Tonicity-adjusting agents can be included in the aqueous topical formulations of the invention. Examples of suitable tonicity-adjusting agents include, but are not limited to, sodium chloride, potassium chloride, mannitol, dextrose, glycerin, and propylene glycol. The amount of the tonicity agent can vary widely depending on the formulation's desired properties. In one embodiment, the tonicity-adjusting agent is present in the aqueous topical formulation in an amount of from about 0.5 to about 0.9 weight percent of the formulation.

Preferably, the aqueous topical formulations of the invention have a viscosity in the range of from about 15 cps to about 25 cps. The viscosity of aqueous solutions of the invention can be adjusted by adding viscosity adjusting agents, for example, but not limited to, polyvinyl alcohol, povidone, hydroxypropyl methyl cellulose, poloxamers, carboxymethyl cellulose, or hydroxyethyl cellulose.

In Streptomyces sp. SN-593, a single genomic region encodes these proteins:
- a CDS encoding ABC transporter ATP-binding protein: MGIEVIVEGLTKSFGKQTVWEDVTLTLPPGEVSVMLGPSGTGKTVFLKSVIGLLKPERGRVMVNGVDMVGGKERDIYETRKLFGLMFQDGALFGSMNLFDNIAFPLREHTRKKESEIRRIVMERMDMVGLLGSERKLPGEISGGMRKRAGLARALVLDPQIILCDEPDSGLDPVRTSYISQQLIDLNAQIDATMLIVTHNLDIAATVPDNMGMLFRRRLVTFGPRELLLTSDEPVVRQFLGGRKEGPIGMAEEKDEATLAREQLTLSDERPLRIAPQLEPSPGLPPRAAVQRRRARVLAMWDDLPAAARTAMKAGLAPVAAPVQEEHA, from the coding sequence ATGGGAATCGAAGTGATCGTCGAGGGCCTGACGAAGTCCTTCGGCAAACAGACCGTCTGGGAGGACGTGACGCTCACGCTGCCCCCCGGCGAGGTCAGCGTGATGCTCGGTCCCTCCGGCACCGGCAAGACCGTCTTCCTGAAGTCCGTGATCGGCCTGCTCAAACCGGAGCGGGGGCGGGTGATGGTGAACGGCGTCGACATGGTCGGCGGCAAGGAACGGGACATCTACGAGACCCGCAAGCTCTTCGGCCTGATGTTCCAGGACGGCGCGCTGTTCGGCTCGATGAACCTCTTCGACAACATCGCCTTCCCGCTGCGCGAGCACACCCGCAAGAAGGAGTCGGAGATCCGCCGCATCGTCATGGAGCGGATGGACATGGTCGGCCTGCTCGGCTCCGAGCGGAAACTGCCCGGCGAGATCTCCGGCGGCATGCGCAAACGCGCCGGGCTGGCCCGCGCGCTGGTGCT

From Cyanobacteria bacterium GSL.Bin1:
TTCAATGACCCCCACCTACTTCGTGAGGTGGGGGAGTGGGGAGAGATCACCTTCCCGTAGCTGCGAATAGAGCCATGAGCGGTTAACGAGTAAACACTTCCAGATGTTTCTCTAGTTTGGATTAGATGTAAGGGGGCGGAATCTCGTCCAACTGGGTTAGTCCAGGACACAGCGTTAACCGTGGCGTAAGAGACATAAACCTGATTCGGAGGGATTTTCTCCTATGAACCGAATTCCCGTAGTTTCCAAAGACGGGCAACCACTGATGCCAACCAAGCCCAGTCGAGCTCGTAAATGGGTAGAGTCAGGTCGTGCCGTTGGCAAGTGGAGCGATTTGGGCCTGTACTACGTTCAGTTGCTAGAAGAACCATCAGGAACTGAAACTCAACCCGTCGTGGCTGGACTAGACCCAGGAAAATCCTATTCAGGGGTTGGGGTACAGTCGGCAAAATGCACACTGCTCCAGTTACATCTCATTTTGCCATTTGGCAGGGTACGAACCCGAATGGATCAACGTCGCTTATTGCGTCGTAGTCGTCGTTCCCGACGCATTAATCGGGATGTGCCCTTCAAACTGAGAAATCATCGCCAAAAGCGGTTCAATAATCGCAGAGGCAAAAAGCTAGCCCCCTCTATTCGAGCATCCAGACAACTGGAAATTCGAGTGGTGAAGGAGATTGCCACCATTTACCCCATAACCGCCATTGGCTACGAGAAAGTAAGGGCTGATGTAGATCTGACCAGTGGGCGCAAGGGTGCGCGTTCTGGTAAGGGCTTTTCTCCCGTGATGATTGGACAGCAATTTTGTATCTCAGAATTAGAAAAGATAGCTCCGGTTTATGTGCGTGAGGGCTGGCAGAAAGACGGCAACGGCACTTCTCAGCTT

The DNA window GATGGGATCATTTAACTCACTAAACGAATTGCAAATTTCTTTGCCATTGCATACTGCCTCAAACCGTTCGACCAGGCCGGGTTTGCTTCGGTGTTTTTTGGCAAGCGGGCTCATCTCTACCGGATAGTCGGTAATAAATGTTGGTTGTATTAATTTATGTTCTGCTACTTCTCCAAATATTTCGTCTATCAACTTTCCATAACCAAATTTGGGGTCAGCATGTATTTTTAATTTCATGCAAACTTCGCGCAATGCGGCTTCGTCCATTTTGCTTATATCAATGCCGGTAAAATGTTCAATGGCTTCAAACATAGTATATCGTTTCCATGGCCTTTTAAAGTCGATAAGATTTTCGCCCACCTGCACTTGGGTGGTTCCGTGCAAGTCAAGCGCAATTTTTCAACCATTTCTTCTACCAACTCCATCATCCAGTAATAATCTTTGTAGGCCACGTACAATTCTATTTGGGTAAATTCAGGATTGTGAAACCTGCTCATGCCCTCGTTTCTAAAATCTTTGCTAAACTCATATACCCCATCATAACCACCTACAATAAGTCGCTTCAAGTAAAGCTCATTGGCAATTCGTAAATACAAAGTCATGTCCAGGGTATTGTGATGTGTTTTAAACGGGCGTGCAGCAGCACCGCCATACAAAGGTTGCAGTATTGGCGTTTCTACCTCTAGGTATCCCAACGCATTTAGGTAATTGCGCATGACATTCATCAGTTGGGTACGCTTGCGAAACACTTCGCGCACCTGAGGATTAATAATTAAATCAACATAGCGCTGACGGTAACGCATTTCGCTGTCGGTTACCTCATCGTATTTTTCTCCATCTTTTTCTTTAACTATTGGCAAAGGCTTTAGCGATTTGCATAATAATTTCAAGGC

In a preferred embodiment, the aqueous topical formulation of the invention is isotonic saline comprising a preservative, such as benzalkonium chloride or chlorine dioxide, a viscosity-adjusting agent, such as polyvinyl alcohol, and a buffer system such as sodium citrate and citric acid.

The topical composition according to embodiments of the invention can comprise pharmaceutically acceptable excipients such as those listed in REMINGTON: THE SCIENCE AND PRACTICE OF PHARMACY 866-885 (Alfonso R. Gennaro ed. 19th ed. 1995; Ghosh, T. K.; et al. TRANSDERMAL AND TOPICAL DRUG DELIVERY SYSTEMS (1997), hereby incorporated herein by reference, including, but not limited to, protectives, adsorbents, demulcents, emollients, preservatives, antioxidants, moisturizers, buffering agents, solubilizing agents, skin-penetration agents, and surfactants.

In an embodiment, the topical composition of the invention further comprises one or more agent selected from the group consisting of a preservative, a local anesthetic and a skin humectant.